We don't use a bumper, and our now 7mo had the same issues with the slats when he first moved from the bassinet. However, I did find that he very quickly grew out of the head-bumping/stuck limb phase, especially as he got more deft at rolling and moving his limbs independently. It may not be something you have to worry about for very long.
posted by sundaydriver at 7:14 AM on April 16, 2015 [1 favorite]

Best answer: Nthing breathable/mesh bumpers.
posted by amro at 7:15 AM on April 16, 2015 [1 favorite]

Sleep sacks tidily solved the limbs-though-the-rails problem for us. There are lighter-weight cotton or woven muslin ones available.
posted by trunk muffins at 7:23 AM on April 16, 2015

Best answer: Breathable bumpers, as all before have noted. If you still want to use the sleep sacks, Halo makes cotton and thin jersey sleep sacks as well as fleece ones. They usually get marketed this time of year, for the coming summer months.
posted by Liesl at 7:24 AM on April 16, 2015 [1 favorite]

We had breathable "bumpers" (which aren't, really), and as soon as Short Story could sit up he promptly got his arm caught in the crib rails above the bumpers. So they were essentially worthless.

What we did instead was an ugly solution but very practical - we lined the sides of the crib with cardboard boxes. Kept his limbs from getting caught (and may have contributed to the fact that he never attempted to climb out of his crib) but didn't provide any more bumper than the breathable one did. He did scoot his head up to the top of the bed but he never banged himself.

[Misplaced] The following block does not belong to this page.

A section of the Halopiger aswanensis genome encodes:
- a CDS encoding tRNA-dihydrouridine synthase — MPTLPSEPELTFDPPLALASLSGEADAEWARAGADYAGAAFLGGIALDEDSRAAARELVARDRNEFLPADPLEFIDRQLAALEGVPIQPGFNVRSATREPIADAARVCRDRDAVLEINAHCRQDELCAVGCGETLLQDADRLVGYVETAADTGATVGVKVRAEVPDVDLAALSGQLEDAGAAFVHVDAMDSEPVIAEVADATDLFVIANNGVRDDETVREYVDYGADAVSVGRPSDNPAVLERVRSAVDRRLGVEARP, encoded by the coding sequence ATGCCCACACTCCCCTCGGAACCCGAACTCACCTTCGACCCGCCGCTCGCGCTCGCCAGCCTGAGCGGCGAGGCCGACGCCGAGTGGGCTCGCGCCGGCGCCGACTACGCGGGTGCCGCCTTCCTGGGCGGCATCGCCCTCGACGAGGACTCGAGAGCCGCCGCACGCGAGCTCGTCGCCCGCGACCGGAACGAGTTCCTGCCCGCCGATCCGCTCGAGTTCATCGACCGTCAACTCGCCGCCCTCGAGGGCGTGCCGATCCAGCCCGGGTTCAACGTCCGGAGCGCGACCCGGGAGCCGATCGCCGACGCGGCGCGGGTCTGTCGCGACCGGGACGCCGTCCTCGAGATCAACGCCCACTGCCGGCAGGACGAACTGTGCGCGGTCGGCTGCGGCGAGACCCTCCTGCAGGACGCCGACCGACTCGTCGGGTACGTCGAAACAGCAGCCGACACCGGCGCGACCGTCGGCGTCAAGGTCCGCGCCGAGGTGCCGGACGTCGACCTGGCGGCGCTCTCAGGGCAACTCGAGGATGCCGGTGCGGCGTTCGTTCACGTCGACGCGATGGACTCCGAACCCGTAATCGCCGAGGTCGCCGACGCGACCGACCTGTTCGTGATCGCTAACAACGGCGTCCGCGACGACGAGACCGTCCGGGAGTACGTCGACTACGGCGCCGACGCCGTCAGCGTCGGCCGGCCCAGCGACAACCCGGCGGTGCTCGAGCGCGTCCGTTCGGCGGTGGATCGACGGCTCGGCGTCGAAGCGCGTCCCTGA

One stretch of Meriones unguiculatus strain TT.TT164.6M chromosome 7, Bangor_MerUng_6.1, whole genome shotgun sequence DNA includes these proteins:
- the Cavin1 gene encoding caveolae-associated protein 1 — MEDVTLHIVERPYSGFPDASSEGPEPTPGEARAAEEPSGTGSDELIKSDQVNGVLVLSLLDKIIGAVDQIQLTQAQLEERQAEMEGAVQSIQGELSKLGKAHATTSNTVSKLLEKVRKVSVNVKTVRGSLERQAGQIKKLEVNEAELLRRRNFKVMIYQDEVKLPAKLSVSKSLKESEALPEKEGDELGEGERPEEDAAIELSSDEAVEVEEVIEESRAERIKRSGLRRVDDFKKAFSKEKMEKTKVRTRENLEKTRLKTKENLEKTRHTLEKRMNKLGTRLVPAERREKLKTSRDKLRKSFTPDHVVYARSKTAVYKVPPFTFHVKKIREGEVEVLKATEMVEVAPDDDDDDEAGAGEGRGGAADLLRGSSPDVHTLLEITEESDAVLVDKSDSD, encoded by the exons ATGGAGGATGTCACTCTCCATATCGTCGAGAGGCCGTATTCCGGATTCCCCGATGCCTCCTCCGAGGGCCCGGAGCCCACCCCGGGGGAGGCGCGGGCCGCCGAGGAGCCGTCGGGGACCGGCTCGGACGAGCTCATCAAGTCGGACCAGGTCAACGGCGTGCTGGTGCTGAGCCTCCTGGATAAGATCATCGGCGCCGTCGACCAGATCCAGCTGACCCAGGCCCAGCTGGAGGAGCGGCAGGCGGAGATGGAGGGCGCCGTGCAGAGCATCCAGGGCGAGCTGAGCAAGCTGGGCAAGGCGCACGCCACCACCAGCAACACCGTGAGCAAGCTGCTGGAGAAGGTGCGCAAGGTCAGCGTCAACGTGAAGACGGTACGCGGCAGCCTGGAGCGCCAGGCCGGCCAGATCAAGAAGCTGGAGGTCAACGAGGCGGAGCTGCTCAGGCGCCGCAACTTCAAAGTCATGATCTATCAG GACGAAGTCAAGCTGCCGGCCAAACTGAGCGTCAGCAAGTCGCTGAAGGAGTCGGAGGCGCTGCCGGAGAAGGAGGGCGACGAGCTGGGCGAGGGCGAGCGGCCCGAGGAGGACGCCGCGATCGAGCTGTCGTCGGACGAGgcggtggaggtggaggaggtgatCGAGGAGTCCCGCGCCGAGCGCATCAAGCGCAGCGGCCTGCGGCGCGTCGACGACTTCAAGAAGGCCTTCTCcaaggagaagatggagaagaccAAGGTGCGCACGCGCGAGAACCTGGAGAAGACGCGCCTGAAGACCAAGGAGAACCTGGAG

posted by vignettist at 8:10 AM on April 16, 2015

For the sleep sack problem, if you're handy and have a sewing machine, you can take a largish adult t-shirt, sew seams up the sides to narrow it a little bit, and put snaps or something along the bottom edge and make a very lightweight sleep sack. If the shirt already has some kind of closure on the front, you can just sew straight across the bottom.
posted by telepanda at 8:22 AM on April 16, 2015

Our daughter was eight months old, sleeping in a crib--with no bumpers--at daycare, when she died of SIDS. She was big and strong, able to roll around and over easily, and we spent many a sleepless night rearranging her in her crib.

The shitty thing about SIDS is that it's still unexplained (for now). The one thing that doctors do know is that when they started recommending that kids sleep on their backs in a crib without any things in it to potentially obstruct their airways the incidence of SIDS dropped by more than 50%.